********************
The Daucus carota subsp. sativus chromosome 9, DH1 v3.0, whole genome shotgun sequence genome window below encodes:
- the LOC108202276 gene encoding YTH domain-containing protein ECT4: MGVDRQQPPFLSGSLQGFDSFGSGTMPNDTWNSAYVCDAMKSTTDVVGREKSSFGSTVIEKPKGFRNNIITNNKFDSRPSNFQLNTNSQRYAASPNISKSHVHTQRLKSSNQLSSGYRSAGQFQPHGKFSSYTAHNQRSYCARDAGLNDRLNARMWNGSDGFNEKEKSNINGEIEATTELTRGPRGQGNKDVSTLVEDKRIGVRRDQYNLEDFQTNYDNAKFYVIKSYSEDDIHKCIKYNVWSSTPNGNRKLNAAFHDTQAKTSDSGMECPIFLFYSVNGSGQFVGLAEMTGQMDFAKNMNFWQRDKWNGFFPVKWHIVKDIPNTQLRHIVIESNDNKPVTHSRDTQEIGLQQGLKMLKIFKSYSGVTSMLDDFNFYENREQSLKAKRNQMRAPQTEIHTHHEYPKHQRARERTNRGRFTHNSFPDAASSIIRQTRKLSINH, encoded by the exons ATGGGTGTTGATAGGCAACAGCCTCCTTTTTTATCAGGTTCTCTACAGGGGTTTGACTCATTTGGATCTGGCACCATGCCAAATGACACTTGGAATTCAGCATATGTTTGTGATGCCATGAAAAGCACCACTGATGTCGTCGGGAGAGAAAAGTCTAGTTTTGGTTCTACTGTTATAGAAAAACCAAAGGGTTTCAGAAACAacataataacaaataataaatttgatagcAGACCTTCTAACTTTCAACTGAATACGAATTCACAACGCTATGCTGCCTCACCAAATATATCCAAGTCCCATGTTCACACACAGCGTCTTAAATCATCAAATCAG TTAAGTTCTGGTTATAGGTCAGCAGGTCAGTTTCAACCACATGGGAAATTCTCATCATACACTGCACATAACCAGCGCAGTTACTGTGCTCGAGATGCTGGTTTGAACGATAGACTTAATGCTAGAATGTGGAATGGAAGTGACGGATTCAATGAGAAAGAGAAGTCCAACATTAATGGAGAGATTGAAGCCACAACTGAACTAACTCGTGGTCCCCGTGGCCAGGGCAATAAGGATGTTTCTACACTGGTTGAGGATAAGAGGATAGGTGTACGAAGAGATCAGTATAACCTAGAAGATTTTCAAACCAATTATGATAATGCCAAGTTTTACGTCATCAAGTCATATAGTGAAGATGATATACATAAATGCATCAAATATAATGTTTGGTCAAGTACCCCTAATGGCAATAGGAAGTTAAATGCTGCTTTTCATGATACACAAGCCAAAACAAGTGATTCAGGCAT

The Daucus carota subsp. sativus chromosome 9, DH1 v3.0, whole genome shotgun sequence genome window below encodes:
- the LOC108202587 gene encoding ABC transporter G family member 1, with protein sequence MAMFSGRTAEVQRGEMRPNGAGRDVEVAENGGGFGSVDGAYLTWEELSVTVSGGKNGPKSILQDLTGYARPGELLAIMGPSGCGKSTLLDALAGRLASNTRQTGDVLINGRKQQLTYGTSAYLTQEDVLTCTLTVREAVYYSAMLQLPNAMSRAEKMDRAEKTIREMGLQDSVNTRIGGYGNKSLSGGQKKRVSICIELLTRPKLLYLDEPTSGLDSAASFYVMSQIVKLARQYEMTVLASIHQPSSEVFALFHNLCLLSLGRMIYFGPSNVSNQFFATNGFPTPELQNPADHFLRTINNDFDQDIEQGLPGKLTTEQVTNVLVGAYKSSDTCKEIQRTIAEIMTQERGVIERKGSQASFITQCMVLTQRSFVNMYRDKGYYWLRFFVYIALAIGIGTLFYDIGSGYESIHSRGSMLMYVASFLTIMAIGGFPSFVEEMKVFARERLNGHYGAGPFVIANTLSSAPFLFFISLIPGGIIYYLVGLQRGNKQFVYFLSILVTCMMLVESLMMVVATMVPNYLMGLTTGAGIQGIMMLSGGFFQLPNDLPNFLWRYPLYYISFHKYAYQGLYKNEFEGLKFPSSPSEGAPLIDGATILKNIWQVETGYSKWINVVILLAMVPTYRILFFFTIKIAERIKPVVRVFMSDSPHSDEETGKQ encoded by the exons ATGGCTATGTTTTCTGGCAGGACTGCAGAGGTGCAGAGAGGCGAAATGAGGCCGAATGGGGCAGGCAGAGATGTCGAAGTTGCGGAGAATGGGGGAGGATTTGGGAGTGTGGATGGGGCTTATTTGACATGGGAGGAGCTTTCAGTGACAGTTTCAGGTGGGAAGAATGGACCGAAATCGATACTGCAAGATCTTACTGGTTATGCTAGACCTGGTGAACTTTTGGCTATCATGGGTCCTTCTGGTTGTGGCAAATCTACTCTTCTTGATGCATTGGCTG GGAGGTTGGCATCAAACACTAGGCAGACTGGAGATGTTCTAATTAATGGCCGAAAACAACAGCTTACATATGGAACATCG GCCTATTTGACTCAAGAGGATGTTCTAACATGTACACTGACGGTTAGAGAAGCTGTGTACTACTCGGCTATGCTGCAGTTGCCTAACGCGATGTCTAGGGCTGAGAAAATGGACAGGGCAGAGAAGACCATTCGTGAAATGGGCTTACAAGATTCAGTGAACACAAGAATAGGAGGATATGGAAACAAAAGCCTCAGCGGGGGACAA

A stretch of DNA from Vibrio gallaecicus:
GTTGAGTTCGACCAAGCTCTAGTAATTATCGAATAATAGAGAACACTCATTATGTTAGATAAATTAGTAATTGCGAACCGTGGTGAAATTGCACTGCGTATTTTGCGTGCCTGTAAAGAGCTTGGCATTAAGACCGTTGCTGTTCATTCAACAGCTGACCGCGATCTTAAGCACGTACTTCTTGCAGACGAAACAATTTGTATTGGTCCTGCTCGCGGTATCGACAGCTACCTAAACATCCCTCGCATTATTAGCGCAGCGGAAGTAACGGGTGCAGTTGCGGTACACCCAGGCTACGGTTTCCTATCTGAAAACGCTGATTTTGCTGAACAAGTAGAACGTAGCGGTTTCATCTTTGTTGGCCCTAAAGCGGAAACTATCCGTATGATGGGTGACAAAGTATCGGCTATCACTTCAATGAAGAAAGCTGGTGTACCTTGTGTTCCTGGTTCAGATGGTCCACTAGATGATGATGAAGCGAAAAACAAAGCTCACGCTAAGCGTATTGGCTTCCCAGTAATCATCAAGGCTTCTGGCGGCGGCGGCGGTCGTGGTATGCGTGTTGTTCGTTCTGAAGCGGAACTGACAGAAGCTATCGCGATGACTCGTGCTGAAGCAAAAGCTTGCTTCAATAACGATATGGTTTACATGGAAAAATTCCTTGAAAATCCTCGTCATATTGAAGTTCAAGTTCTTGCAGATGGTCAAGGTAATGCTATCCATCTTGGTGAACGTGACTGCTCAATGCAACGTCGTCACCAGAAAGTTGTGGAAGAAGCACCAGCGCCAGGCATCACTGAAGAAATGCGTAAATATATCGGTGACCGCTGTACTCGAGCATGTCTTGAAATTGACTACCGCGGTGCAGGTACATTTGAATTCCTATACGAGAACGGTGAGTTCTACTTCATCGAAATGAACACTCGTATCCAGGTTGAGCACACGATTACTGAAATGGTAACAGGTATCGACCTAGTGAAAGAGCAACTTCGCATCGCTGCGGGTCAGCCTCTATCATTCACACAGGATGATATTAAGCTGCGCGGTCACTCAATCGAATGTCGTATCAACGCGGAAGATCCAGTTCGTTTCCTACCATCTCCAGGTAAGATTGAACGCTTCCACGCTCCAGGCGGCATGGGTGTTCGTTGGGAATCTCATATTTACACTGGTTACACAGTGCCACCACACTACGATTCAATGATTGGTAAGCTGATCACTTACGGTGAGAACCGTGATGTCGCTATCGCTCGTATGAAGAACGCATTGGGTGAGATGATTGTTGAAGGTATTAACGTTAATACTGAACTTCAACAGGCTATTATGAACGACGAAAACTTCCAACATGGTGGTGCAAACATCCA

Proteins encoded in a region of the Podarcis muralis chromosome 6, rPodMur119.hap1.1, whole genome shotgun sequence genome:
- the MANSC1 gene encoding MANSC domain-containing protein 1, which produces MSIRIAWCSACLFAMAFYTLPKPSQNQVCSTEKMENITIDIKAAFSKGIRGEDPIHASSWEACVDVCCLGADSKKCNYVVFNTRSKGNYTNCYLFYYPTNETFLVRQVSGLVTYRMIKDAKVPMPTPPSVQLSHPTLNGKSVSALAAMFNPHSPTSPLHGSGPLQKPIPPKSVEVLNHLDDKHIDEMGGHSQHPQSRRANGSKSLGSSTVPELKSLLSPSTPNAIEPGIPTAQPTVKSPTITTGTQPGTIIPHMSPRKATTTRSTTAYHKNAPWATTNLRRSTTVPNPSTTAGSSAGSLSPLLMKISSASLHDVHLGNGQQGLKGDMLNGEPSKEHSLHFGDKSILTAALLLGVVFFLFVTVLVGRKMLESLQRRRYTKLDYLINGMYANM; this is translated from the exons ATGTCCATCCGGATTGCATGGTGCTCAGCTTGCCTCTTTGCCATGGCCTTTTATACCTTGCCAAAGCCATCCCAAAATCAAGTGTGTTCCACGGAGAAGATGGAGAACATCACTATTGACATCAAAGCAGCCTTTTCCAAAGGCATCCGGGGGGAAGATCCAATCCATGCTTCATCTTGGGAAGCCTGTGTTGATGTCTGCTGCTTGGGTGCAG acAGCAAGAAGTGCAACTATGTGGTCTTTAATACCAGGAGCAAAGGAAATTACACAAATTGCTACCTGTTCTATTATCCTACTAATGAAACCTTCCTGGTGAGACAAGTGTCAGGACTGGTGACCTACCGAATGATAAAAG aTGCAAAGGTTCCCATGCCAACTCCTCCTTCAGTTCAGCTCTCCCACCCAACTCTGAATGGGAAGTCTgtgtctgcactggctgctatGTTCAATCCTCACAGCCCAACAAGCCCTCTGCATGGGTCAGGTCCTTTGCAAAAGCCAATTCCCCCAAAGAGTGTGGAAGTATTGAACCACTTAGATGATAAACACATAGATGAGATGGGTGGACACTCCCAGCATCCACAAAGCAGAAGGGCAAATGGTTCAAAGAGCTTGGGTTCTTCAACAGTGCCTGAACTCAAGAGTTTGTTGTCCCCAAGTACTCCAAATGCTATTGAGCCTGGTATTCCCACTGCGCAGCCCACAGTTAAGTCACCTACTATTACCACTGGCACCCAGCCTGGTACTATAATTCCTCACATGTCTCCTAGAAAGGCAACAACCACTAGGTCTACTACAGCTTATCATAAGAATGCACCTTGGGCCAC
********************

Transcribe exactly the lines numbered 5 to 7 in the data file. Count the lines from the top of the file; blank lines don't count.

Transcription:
A stretch of DNA from Vibrio gallaecicus:
GTTGAGTTCGACCAAGCTCTAGTAATTATCGAATAATAGAGAACACTCATTATGTTAGATAAATTAGTAATTGCGAACCGTGGTGAAATTGCACTGCGTATTTTGCGTGCCTGTAAAGAGCTTGGCATTAAGACCGTTGCTGTTCATTCAACAGCTGACCGCGATCTTAAGCACGTACTTCTTGCAGACGAAACAATTTGTATTGGTCCTGCTCGCGGTATCGACAGCTACCTAAACATCCCTCGCATTATTAGCGCAGCGGAAGTAACGGGTGCAGTTGCGGTACACCCAGGCTACGGTTTCCTATCTGAAAACGCTGATTTTGCTGAACAAGTAGAACGTAGCGGTTTCATCTTTGTTGGCCCTAAAGCGGAAACTATCCGTATGATGGGTGACAAAGTATCGGCTATCACTTCAATGAAGAAAGCTGGTGTACCTTGTGTTCCTGGTTCAGATGGTCCACTAGATGATGATGAAGCGAAAAACAAAGCTCACGCTAAGCGTATTGGCTTCCCAGTAATCATCAAGGCTTCTGGCGGCGGCGGCGGTCGTGGTATGCGTGTTGTTCGTTCTGAAGCGGAACTGACAGAAGCTATCGCGATGACTCGTGCTGAAGCAAAAGCTTGCTTCAATAACGATATGGTTTACATGGAAAAATTCCTTGAAAATCCTCGTCATATTGAAGTTCAAGTTCTTGCAGATGGTCAAGGTAATGCTATCCATCTTGGTGAACGTGACTGCTCAATGCAACGTCGTCACCAGAAAGTTGTGGAAGAAGCACCAGCGCCAGGCATCACTGAAGAAATGCGTAAATATATCGGTGACCGCTGTACTCGAGCATGTCTTGAAATTGACTACCGCGGTGCAGGTACATTTGAATTCCTATACGAGAACGGTGAGTTCTACTTCATCGAAATGAACACTCGTATCCAGGTTGAGCACACGATTACTGAAATGGTAACAGGTATCGACCTAGTGAAAGAGCAACTTCGCATCGCTGCGGGTCAGCCTCTATCATTCACACAGGATGATATTAAGCTGCGCGGTCACTCAATCGAATGTCGTATCAACGCGGAAGATCCAGTTCGTTTCCTACCATCTCCAGGTAAGATTGAACGCTTCCACGCTCCAGGCGGCATGGGTGTTCGTTGGGAATCTCATATTTACACTGGTTACACAGTGCCACCACACTACGATTCAATGATTGGTAAGCTGATCACTTACGGTGAGAACCGTGATGTCGCTATCGCTCGTATGAAGAACGCATTGGGTGAGATGATTGTTGAAGGTATTAACGTTAATACTGAACTTCAACAGGCTATTATGAACGACGAAAACTTCCAACATGGTGGTGCAAACATCCA

Proteins encoded in a region of the Podarcis muralis chromosome 6, rPodMur119.hap1.1, whole genome shotgun sequence genome: